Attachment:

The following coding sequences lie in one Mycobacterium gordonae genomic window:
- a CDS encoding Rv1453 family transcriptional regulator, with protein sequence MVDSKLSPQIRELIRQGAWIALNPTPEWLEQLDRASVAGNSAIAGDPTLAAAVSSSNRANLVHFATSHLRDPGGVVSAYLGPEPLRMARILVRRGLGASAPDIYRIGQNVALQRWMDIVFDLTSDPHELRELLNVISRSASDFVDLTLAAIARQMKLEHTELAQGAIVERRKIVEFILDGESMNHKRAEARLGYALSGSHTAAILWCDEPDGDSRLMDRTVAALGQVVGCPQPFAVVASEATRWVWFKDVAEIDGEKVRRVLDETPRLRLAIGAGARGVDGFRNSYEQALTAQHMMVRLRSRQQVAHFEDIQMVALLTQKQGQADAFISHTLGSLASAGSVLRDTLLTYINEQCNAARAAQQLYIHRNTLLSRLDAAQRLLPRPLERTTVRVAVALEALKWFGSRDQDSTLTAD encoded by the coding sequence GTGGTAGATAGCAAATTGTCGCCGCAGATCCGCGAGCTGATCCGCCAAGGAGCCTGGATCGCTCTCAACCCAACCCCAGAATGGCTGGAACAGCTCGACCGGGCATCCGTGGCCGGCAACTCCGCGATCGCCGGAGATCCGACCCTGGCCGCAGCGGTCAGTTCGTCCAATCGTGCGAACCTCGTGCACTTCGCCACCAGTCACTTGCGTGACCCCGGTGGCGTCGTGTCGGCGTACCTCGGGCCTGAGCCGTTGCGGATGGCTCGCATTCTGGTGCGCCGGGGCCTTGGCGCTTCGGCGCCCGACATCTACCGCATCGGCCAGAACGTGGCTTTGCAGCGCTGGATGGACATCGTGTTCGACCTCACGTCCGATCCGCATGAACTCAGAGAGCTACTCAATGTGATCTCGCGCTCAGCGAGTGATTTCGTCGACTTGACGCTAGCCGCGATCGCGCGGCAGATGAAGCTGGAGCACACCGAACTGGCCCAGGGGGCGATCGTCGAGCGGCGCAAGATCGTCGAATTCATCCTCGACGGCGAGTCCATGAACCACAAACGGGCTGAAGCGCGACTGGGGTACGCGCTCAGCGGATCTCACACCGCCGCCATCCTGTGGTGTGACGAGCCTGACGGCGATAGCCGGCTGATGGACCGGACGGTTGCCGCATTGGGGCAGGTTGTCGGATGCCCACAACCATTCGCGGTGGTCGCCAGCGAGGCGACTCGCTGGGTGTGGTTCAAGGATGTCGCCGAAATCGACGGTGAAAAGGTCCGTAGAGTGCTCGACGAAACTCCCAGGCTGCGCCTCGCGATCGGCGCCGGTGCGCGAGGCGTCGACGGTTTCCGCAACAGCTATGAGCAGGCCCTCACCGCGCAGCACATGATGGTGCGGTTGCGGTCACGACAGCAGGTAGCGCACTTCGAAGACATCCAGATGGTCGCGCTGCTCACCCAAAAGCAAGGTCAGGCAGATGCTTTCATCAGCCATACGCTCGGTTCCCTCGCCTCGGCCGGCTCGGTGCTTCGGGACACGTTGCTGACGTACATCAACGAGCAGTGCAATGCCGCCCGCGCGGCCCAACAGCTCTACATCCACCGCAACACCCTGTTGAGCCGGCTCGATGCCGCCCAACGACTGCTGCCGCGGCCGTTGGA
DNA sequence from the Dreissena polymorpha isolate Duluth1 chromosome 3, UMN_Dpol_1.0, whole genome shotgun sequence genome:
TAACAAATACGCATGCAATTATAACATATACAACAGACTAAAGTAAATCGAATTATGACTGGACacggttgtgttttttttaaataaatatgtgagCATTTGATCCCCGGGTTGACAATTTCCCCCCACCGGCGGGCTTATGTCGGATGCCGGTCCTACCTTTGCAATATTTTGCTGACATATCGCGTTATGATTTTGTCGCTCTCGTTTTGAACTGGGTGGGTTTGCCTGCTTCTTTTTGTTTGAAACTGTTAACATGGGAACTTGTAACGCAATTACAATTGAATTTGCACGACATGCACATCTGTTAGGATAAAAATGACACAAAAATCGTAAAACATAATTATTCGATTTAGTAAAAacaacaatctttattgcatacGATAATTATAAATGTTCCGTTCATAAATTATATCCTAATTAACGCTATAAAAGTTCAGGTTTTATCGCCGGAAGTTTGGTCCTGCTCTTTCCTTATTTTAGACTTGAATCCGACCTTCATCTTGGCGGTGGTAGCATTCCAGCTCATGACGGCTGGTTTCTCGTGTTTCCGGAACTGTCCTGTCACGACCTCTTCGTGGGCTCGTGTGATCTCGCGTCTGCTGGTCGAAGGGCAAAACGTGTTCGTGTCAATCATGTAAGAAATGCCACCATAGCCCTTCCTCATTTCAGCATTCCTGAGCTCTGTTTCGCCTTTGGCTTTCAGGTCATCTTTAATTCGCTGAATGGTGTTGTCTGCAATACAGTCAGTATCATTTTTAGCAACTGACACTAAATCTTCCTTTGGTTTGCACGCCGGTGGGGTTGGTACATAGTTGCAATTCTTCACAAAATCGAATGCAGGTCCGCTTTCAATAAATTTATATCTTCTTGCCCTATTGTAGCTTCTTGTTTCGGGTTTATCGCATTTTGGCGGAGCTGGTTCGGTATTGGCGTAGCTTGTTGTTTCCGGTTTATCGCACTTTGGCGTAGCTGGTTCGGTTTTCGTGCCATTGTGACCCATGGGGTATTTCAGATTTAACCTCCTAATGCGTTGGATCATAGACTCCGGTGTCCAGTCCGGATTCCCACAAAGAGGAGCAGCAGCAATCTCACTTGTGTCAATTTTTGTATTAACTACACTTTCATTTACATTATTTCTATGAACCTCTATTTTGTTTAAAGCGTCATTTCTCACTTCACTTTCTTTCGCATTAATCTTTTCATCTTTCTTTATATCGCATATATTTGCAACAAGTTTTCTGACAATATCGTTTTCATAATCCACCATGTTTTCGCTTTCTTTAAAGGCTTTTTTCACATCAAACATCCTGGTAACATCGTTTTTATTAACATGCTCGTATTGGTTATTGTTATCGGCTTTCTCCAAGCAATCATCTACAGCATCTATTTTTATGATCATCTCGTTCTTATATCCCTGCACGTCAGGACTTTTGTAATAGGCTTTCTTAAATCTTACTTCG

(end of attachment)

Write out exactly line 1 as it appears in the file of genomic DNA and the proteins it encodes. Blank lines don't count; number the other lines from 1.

The following coding sequences lie in one Mycobacterium gordonae genomic window: